30 Apr 2019


Leave means leave in the EU’s Southern Neighbourhood


The popular protests in Algeria are, once again, a powerful reminder that the EU’s quiet endorsement of authoritarian regimes, for the sake of regional stability, will not prevent the people in the Southern Neighbourhood from voicing legitimate demands for social justice and democratic representation. Finding new, non-paternalistic ways to support and engage with grassroots movements and local civil society, rather than with the oppressive elites in power, is the only approach that can meet local calls for dignity while securing the EU’s long-term interests in stability in its neighbourhood.

Lessons learned from the Arab uprisings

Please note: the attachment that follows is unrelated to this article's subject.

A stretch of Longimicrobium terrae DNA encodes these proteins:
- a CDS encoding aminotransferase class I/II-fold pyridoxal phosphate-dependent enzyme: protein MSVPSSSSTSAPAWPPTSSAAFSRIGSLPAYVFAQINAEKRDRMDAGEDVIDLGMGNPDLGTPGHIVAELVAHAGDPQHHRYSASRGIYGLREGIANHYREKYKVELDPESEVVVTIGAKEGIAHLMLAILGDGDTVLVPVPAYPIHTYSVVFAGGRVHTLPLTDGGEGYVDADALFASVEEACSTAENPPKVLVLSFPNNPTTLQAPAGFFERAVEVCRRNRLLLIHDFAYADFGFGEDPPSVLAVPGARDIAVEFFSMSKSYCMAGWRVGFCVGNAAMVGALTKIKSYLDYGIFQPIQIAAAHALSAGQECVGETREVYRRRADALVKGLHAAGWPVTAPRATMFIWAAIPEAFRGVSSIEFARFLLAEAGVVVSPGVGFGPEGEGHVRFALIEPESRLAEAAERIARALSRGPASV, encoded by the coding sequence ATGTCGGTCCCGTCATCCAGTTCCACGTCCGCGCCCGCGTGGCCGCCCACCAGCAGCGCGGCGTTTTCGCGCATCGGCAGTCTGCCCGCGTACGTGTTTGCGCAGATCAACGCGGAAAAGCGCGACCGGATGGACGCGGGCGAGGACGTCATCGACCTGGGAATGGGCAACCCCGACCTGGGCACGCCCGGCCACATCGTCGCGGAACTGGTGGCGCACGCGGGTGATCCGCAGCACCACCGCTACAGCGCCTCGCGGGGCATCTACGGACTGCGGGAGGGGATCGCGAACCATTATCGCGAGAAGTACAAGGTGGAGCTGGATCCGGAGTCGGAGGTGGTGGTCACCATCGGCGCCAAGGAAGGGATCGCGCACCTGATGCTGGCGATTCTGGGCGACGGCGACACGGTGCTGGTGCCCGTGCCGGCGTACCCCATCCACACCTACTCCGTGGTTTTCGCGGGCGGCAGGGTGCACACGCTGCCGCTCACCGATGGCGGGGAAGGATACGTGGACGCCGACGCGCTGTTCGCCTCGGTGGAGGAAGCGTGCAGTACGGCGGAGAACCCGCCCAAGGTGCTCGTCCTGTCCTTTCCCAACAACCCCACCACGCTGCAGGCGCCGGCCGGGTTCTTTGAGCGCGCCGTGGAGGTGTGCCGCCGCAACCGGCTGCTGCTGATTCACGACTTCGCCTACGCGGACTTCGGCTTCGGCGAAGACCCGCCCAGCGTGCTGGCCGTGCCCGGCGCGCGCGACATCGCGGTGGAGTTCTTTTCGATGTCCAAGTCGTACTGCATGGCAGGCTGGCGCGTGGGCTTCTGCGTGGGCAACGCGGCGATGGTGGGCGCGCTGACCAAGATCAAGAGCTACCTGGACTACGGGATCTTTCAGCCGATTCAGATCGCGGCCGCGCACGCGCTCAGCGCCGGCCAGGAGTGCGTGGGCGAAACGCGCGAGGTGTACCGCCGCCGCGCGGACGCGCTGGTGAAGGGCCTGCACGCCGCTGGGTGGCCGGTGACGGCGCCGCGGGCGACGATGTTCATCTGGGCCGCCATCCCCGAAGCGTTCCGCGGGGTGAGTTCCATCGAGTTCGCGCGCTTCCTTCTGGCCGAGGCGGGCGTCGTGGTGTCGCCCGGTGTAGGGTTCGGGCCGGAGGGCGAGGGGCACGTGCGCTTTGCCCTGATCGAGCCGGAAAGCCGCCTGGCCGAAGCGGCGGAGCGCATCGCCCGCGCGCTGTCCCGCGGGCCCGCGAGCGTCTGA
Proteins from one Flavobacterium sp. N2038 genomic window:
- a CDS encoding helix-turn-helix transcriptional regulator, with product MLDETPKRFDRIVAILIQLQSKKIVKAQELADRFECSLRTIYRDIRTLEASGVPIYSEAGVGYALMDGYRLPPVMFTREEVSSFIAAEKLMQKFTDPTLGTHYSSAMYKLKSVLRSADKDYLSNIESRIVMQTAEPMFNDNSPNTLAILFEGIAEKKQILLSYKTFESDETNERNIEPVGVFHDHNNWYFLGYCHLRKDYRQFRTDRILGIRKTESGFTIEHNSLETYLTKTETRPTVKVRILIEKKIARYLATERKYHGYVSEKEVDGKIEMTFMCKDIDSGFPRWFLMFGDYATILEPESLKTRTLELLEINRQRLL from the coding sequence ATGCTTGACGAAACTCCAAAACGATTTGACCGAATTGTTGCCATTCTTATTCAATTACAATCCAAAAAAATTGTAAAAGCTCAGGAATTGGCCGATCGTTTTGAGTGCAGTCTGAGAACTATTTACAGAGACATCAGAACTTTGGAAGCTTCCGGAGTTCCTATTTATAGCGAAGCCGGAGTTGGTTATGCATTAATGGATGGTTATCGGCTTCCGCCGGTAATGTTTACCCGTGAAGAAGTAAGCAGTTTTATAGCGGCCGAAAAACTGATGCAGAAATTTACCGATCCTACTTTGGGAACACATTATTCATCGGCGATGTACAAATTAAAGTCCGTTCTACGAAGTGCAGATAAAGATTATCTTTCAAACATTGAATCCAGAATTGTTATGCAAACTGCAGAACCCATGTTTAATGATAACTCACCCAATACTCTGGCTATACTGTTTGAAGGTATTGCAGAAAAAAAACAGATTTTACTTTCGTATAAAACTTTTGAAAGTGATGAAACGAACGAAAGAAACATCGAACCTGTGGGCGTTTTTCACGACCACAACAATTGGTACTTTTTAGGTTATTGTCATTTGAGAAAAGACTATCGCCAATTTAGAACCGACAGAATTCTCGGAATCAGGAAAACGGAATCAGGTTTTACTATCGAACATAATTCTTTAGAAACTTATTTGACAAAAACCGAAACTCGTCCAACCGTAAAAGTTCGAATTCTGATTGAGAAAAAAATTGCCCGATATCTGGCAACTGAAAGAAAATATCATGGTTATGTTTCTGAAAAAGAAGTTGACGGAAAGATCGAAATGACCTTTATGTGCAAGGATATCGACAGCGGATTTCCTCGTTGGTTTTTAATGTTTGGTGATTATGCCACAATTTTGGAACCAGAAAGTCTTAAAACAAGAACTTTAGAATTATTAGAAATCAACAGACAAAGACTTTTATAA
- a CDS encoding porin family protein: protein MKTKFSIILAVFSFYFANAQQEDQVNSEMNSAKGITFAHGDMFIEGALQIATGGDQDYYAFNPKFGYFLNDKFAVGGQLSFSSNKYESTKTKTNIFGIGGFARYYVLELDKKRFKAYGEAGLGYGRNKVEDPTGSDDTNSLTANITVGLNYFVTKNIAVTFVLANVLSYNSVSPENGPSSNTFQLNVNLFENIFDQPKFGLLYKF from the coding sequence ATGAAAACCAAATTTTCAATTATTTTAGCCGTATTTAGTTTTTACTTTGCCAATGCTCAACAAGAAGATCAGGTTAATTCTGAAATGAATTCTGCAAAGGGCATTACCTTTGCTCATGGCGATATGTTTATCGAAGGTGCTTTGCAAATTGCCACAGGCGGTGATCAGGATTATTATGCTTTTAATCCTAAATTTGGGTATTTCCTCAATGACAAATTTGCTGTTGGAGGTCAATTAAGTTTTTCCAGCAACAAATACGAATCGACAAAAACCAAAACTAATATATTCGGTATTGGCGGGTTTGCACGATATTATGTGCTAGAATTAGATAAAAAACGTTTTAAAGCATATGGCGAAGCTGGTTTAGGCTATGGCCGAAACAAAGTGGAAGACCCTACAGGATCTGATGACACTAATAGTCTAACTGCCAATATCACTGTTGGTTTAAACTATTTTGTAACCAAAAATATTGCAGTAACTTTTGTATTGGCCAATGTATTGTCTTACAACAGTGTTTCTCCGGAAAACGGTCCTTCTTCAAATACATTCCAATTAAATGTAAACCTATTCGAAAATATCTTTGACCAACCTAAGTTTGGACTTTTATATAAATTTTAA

Up until 2011, the EU lauded Ben Ali’s Tunisia for its successful model of market reforms, despite the fact that it caused rampant socio-economic inequality in Tunisian society and notwithstanding an otherwise grim human rights record. In the absence of political reforms, the EU also supported Mubarak’s economic liberalisation process in Egypt, even though this process fostered and sustained a predatory authoritarian regime. With Ghaddafi’s Libya, an unruly republic with a tragic record of human rights violations, the EU co-operated with financial assistance and technical support to curb unwanted migration to Europe. All these regimes, unable to live up to their side of the social contract, were eventually toppled after popular protests. As a consequence, Štefan Füle, at the time European Commissioner for Enlargement and Neighbourhood Policy, voiced a mea culpa for Europe’s history of backing oppressive regimes and the EU decided to revise its neighbourhood policy (ENP) in May 2011 in order to offer ambitious support for ‘deep democracy’.